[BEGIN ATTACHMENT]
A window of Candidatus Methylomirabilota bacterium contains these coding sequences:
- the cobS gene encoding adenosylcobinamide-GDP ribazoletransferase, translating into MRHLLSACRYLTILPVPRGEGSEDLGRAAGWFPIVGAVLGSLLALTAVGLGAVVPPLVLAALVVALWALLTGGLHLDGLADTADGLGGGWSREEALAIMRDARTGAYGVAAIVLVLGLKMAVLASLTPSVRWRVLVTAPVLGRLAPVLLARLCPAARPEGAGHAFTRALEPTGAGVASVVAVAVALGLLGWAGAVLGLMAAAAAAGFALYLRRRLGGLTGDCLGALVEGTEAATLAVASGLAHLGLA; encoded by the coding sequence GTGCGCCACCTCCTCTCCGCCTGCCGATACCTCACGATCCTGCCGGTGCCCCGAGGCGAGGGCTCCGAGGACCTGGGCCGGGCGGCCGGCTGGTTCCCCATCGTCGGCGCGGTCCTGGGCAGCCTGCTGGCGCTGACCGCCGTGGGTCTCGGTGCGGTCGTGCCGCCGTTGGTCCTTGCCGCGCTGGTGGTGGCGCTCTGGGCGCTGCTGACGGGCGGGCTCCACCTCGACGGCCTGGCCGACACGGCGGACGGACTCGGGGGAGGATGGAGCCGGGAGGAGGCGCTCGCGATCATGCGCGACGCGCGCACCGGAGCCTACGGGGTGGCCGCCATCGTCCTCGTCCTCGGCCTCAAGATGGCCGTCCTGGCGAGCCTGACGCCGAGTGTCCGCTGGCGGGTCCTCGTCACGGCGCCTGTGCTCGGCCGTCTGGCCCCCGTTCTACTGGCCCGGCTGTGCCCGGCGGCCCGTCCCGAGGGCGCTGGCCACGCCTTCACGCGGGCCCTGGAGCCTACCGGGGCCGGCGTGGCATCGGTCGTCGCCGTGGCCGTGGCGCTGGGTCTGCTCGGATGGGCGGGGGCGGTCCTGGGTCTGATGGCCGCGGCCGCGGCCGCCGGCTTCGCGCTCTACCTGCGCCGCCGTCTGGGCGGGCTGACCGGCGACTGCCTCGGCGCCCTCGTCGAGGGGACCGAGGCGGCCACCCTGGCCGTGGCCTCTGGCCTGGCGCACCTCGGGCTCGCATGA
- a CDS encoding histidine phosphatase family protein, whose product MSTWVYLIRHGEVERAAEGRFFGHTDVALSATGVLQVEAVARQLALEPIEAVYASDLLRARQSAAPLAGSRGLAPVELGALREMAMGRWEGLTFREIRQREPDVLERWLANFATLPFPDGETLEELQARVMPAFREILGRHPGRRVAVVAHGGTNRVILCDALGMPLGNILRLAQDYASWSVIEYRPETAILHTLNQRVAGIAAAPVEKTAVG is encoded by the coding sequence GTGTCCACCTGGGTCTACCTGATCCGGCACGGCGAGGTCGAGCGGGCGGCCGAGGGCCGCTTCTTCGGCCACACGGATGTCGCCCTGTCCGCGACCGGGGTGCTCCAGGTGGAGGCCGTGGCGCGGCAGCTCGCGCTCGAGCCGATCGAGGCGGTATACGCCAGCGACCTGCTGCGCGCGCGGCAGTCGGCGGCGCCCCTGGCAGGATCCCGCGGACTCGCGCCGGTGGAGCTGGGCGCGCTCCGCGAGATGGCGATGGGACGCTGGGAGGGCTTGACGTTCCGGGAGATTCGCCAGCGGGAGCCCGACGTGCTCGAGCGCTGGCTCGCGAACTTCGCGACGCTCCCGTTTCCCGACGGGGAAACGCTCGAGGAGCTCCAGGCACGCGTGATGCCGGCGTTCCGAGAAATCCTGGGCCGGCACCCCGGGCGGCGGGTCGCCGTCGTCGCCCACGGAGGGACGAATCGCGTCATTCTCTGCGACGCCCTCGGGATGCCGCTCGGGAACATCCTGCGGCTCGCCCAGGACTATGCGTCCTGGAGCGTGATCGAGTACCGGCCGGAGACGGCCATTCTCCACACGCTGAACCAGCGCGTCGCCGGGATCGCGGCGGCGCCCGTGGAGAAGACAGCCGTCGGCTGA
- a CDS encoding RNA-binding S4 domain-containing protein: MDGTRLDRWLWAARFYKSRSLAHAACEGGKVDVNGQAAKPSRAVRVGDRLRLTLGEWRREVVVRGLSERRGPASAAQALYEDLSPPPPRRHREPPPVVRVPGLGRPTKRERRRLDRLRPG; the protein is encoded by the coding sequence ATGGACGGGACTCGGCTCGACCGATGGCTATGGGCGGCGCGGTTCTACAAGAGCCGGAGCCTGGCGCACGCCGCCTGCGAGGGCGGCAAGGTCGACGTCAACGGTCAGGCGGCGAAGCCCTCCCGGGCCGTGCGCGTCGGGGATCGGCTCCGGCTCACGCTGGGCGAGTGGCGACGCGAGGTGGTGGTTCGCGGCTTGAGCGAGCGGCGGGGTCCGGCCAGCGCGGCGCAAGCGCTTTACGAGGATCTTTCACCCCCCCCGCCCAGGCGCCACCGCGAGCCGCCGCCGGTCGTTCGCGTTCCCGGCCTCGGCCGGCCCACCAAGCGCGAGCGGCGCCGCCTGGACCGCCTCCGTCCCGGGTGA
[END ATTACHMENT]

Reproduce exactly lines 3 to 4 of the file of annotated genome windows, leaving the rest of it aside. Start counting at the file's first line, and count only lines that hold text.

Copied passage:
- a CDS encoding histidine phosphatase family protein, whose product MSTWVYLIRHGEVERAAEGRFFGHTDVALSATGVLQVEAVARQLALEPIEAVYASDLLRARQSAAPLAGSRGLAPVELGALREMAMGRWEGLTFREIRQREPDVLERWLANFATLPFPDGETLEELQARVMPAFREILGRHPGRRVAVVAHGGTNRVILCDALGMPLGNILRLAQDYASWSVIEYRPETAILHTLNQRVAGIAAAPVEKTAVG is encoded by the coding sequence GTGTCCACCTGGGTCTACCTGATCCGGCACGGCGAGGTCGAGCGGGCGGCCGAGGGCCGCTTCTTCGGCCACACGGATGTCGCCCTGTCCGCGACCGGGGTGCTCCAGGTGGAGGCCGTGGCGCGGCAGCTCGCGCTCGAGCCGATCGAGGCGGTATACGCCAGCGACCTGCTGCGCGCGCGGCAGTCGGCGGCGCCCCTGGCAGGATCCCGCGGACTCGCGCCGGTGGAGCTGGGCGCGCTCCGCGAGATGGCGATGGGACGCTGGGAGGGCTTGACGTTCCGGGAGATTCGCCAGCGGGAGCCCGACGTGCTCGAGCGCTGGCTCGCGAACTTCGCGACGCTCCCGTTTCCCGACGGGGAAACGCTCGAGGAGCTCCAGGCACGCGTGATGCCGGCGTTCCGAGAAATCCTGGGCCGGCACCCCGGGCGGCGGGTCGCCGTCGTCGCCCACGGAGGGACGAATCGCGTCATTCTCTGCGACGCCCTCGGGATGCCGCTCGGGAACATCCTGCGGCTCGCCCAGGACTATGCGTCCTGGAGCGTGATCGAGTACCGGCCGGAGACGGCCATTCTCCACACGCTGAACCAGCGCGTCGCCGGGATCGCGGCGGCGCCCGTGGAGAAGACAGCCGTCGGCTGA
- a CDS encoding RNA-binding S4 domain-containing protein: MDGTRLDRWLWAARFYKSRSLAHAACEGGKVDVNGQAAKPSRAVRVGDRLRLTLGEWRREVVVRGLSERRGPASAAQALYEDLSPPPPRRHREPPPVVRVPGLGRPTKRERRRLDRLRPG; the protein is encoded by the coding sequence ATGGACGGGACTCGGCTCGACCGATGGCTATGGGCGGCGCGGTTCTACAAGAGCCGGAGCCTGGCGCACGCCGCCTGCGAGGGCGGCAAGGTCGACGTCAACGGTCAGGCGGCGAAGCCCTCCCGGGCCGTGCGCGTCGGGGATCGGCTCCGGCTCACGCTGGGCGAGTGGCGACGCGAGGTGGTGGTTCGCGGCTTGAGCGAGCGGCGGGGTCCGGCCAGCGCGGCGCAAGCGCTTTACGAGGATCTTTCACCCCCCCCGCCCAGGCGCCACCGCGAGCCGCCGCCGGTCGTTCGCGTTCCCGGCCTCGGCCGGCCCACCAAGCGCGAGCGGCGCCGCCTGGACCGCCTCCGTCCCGGGTGA